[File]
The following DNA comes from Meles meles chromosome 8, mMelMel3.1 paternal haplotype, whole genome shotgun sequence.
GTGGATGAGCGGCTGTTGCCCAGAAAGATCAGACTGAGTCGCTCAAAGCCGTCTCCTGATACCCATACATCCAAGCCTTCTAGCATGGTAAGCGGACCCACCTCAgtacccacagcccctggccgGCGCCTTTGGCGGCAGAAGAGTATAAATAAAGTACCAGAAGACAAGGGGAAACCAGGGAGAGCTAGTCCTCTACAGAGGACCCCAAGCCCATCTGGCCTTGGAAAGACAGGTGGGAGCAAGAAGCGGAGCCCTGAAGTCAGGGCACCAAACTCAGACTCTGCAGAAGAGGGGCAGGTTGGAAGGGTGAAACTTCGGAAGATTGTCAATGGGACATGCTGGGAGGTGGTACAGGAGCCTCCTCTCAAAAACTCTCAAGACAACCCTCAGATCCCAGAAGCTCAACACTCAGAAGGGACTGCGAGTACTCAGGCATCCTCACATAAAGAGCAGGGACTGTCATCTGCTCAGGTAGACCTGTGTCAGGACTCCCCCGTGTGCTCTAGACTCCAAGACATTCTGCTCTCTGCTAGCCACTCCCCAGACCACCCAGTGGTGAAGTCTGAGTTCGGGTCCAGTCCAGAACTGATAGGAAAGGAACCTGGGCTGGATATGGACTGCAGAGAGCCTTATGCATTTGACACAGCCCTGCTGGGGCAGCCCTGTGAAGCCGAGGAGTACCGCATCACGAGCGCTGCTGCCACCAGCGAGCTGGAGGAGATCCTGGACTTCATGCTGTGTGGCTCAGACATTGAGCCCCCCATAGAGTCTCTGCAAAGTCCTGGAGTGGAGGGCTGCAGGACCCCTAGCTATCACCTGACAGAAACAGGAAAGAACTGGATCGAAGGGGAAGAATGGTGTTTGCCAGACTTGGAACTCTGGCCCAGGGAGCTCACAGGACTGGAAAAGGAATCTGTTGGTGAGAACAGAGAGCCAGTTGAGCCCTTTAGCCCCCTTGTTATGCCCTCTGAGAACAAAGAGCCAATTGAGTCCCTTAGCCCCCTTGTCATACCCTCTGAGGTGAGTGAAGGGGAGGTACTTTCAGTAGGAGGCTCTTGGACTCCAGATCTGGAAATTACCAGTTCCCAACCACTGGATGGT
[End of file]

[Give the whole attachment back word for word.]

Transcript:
The following DNA comes from Meles meles chromosome 8, mMelMel3.1 paternal haplotype, whole genome shotgun sequence.
GTGGATGAGCGGCTGTTGCCCAGAAAGATCAGACTGAGTCGCTCAAAGCCGTCTCCTGATACCCATACATCCAAGCCTTCTAGCATGGTAAGCGGACCCACCTCAgtacccacagcccctggccgGCGCCTTTGGCGGCAGAAGAGTATAAATAAAGTACCAGAAGACAAGGGGAAACCAGGGAGAGCTAGTCCTCTACAGAGGACCCCAAGCCCATCTGGCCTTGGAAAGACAGGTGGGAGCAAGAAGCGGAGCCCTGAAGTCAGGGCACCAAACTCAGACTCTGCAGAAGAGGGGCAGGTTGGAAGGGTGAAACTTCGGAAGATTGTCAATGGGACATGCTGGGAGGTGGTACAGGAGCCTCCTCTCAAAAACTCTCAAGACAACCCTCAGATCCCAGAAGCTCAACACTCAGAAGGGACTGCGAGTACTCAGGCATCCTCACATAAAGAGCAGGGACTGTCATCTGCTCAGGTAGACCTGTGTCAGGACTCCCCCGTGTGCTCTAGACTCCAAGACATTCTGCTCTCTGCTAGCCACTCCCCAGACCACCCAGTGGTGAAGTCTGAGTTCGGGTCCAGTCCAGAACTGATAGGAAAGGAACCTGGGCTGGATATGGACTGCAGAGAGCCTTATGCATTTGACACAGCCCTGCTGGGGCAGCCCTGTGAAGCCGAGGAGTACCGCATCACGAGCGCTGCTGCCACCAGCGAGCTGGAGGAGATCCTGGACTTCATGCTGTGTGGCTCAGACATTGAGCCCCCCATAGAGTCTCTGCAAAGTCCTGGAGTGGAGGGCTGCAGGACCCCTAGCTATCACCTGACAGAAACAGGAAAGAACTGGATCGAAGGGGAAGAATGGTGTTTGCCAGACTTGGAACTCTGGCCCAGGGAGCTCACAGGACTGGAAAAGGAATCTGTTGGTGAGAACAGAGAGCCAGTTGAGCCCTTTAGCCCCCTTGTTATGCCCTCTGAGAACAAAGAGCCAATTGAGTCCCTTAGCCCCCTTGTCATACCCTCTGAGGTGAGTGAAGGGGAGGTACTTTCAGTAGGAGGCTCTTGGACTCCAGATCTGGAAATTACCAGTTCCCAACCACTGGATGGT